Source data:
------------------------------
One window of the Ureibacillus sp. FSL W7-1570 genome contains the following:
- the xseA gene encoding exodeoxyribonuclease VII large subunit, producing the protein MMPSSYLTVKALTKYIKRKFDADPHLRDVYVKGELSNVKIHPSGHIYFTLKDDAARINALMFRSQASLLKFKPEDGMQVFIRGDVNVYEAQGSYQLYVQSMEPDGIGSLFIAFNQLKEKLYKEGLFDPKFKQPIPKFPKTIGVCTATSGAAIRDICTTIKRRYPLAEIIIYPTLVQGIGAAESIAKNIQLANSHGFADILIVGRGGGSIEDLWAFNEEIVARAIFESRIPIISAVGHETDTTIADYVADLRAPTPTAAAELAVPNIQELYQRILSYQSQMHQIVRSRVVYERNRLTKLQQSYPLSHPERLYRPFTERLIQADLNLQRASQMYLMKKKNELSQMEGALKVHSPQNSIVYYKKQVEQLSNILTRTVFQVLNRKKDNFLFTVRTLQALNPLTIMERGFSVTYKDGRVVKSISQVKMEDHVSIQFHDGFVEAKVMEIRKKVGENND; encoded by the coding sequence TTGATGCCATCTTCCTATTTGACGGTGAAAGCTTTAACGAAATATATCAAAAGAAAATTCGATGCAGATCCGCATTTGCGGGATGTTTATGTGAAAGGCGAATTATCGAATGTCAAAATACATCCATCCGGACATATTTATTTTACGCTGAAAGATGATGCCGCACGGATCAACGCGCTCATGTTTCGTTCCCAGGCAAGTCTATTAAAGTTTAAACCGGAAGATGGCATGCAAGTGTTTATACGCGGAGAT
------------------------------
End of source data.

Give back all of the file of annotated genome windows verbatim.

One window of the Ureibacillus sp. FSL W7-1570 genome contains the following:
- the xseA gene encoding exodeoxyribonuclease VII large subunit, producing the protein MMPSSYLTVKALTKYIKRKFDADPHLRDVYVKGELSNVKIHPSGHIYFTLKDDAARINALMFRSQASLLKFKPEDGMQVFIRGDVNVYEAQGSYQLYVQSMEPDGIGSLFIAFNQLKEKLYKEGLFDPKFKQPIPKFPKTIGVCTATSGAAIRDICTTIKRRYPLAEIIIYPTLVQGIGAAESIAKNIQLANSHGFADILIVGRGGGSIEDLWAFNEEIVARAIFESRIPIISAVGHETDTTIADYVADLRAPTPTAAAELAVPNIQELYQRILSYQSQMHQIVRSRVVYERNRLTKLQQSYPLSHPERLYRPFTERLIQADLNLQRASQMYLMKKKNELSQMEGALKVHSPQNSIVYYKKQVEQLSNILTRTVFQVLNRKKDNFLFTVRTLQALNPLTIMERGFSVTYKDGRVVKSISQVKMEDHVSIQFHDGFVEAKVMEIRKKVGENND; encoded by the coding sequence TTGATGCCATCTTCCTATTTGACGGTGAAAGCTTTAACGAAATATATCAAAAGAAAATTCGATGCAGATCCGCATTTGCGGGATGTTTATGTGAAAGGCGAATTATCGAATGTCAAAATACATCCATCCGGACATATTTATTTTACGCTGAAAGATGATGCCGCACGGATCAACGCGCTCATGTTTCGTTCCCAGGCAAGTCTATTAAAGTTTAAACCGGAAGATGGCATGCAAGTGTTTATACGCGGAGAT